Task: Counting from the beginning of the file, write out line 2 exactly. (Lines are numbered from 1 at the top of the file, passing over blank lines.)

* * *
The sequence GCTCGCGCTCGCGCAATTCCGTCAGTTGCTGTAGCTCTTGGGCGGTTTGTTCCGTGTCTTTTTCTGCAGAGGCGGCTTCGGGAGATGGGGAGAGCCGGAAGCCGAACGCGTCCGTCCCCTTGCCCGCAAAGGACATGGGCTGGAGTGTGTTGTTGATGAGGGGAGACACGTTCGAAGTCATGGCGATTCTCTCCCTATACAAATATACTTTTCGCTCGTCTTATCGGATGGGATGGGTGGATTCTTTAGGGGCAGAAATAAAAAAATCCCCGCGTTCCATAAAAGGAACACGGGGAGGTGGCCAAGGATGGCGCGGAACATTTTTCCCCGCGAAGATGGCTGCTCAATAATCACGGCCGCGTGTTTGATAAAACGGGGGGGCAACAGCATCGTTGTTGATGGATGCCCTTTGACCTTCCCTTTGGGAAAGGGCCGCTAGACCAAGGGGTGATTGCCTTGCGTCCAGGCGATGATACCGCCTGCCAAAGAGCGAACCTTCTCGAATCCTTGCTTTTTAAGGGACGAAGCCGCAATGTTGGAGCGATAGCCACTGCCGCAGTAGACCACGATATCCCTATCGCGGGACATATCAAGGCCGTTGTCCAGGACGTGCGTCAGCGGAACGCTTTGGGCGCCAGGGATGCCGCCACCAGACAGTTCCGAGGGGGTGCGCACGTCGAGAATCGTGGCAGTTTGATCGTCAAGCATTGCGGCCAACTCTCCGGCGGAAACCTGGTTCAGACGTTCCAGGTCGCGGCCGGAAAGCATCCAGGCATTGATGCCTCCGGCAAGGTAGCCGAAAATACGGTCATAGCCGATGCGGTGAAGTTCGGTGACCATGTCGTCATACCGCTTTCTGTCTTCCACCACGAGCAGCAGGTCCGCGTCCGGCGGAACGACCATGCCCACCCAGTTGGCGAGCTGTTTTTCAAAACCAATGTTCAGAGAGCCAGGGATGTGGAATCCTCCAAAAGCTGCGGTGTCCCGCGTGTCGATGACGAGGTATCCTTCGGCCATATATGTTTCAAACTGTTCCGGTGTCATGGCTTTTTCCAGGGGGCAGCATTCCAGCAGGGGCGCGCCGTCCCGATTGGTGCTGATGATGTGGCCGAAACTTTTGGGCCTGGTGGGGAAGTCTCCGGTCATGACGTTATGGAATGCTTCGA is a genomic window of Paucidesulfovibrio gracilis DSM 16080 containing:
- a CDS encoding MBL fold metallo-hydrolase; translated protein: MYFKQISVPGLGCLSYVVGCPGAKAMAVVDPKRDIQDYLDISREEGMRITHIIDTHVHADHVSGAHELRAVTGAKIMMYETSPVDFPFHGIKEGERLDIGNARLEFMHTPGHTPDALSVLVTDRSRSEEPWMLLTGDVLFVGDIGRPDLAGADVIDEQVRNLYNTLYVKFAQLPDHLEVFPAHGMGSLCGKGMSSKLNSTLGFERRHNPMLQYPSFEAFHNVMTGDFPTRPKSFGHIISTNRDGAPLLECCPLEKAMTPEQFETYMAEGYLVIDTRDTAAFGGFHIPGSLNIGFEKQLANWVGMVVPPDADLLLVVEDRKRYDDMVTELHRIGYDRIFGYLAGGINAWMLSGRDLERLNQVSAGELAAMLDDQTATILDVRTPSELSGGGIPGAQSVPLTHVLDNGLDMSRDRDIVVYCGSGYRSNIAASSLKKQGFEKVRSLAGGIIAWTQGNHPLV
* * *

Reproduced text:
- a CDS encoding MBL fold metallo-hydrolase; translated protein: MYFKQISVPGLGCLSYVVGCPGAKAMAVVDPKRDIQDYLDISREEGMRITHIIDTHVHADHVSGAHELRAVTGAKIMMYETSPVDFPFHGIKEGERLDIGNARLEFMHTPGHTPDALSVLVTDRSRSEEPWMLLTGDVLFVGDIGRPDLAGADVIDEQVRNLYNTLYVKFAQLPDHLEVFPAHGMGSLCGKGMSSKLNSTLGFERRHNPMLQYPSFEAFHNVMTGDFPTRPKSFGHIISTNRDGAPLLECCPLEKAMTPEQFETYMAEGYLVIDTRDTAAFGGFHIPGSLNIGFEKQLANWVGMVVPPDADLLLVVEDRKRYDDMVTELHRIGYDRIFGYLAGGINAWMLSGRDLERLNQVSAGELAAMLDDQTATILDVRTPSELSGGGIPGAQSVPLTHVLDNGLDMSRDRDIVVYCGSGYRSNIAASSLKKQGFEKVRSLAGGIIAWTQGNHPLV